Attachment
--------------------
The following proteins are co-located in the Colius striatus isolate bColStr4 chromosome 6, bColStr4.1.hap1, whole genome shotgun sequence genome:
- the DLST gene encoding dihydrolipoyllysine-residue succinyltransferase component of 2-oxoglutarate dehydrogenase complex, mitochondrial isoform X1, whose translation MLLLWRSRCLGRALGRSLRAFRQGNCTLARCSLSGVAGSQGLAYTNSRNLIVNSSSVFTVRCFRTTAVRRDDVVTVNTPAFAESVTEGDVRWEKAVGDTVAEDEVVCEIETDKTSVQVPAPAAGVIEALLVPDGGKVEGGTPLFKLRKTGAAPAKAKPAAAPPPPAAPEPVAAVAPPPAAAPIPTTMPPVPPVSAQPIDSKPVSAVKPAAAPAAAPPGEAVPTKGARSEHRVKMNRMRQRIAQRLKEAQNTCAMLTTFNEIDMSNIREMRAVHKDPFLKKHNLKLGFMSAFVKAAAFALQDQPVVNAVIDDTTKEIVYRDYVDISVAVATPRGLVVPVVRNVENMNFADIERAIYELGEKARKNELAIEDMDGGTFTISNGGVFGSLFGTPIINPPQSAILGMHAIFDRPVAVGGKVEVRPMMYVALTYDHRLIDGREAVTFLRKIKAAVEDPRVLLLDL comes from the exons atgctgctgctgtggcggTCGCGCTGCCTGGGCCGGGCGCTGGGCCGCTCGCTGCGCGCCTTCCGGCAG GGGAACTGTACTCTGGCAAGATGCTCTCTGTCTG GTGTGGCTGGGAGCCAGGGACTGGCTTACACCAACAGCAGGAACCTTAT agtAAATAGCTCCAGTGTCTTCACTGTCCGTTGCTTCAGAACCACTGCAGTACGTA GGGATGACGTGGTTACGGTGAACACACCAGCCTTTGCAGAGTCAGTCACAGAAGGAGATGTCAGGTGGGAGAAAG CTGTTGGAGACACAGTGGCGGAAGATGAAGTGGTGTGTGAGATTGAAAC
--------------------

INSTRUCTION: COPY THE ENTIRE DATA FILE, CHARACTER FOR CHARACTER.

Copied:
The following proteins are co-located in the Colius striatus isolate bColStr4 chromosome 6, bColStr4.1.hap1, whole genome shotgun sequence genome:
- the DLST gene encoding dihydrolipoyllysine-residue succinyltransferase component of 2-oxoglutarate dehydrogenase complex, mitochondrial isoform X1, whose translation MLLLWRSRCLGRALGRSLRAFRQGNCTLARCSLSGVAGSQGLAYTNSRNLIVNSSSVFTVRCFRTTAVRRDDVVTVNTPAFAESVTEGDVRWEKAVGDTVAEDEVVCEIETDKTSVQVPAPAAGVIEALLVPDGGKVEGGTPLFKLRKTGAAPAKAKPAAAPPPPAAPEPVAAVAPPPAAAPIPTTMPPVPPVSAQPIDSKPVSAVKPAAAPAAAPPGEAVPTKGARSEHRVKMNRMRQRIAQRLKEAQNTCAMLTTFNEIDMSNIREMRAVHKDPFLKKHNLKLGFMSAFVKAAAFALQDQPVVNAVIDDTTKEIVYRDYVDISVAVATPRGLVVPVVRNVENMNFADIERAIYELGEKARKNELAIEDMDGGTFTISNGGVFGSLFGTPIINPPQSAILGMHAIFDRPVAVGGKVEVRPMMYVALTYDHRLIDGREAVTFLRKIKAAVEDPRVLLLDL comes from the exons atgctgctgctgtggcggTCGCGCTGCCTGGGCCGGGCGCTGGGCCGCTCGCTGCGCGCCTTCCGGCAG GGGAACTGTACTCTGGCAAGATGCTCTCTGTCTG GTGTGGCTGGGAGCCAGGGACTGGCTTACACCAACAGCAGGAACCTTAT agtAAATAGCTCCAGTGTCTTCACTGTCCGTTGCTTCAGAACCACTGCAGTACGTA GGGATGACGTGGTTACGGTGAACACACCAGCCTTTGCAGAGTCAGTCACAGAAGGAGATGTCAGGTGGGAGAAAG CTGTTGGAGACACAGTGGCGGAAGATGAAGTGGTGTGTGAGATTGAAAC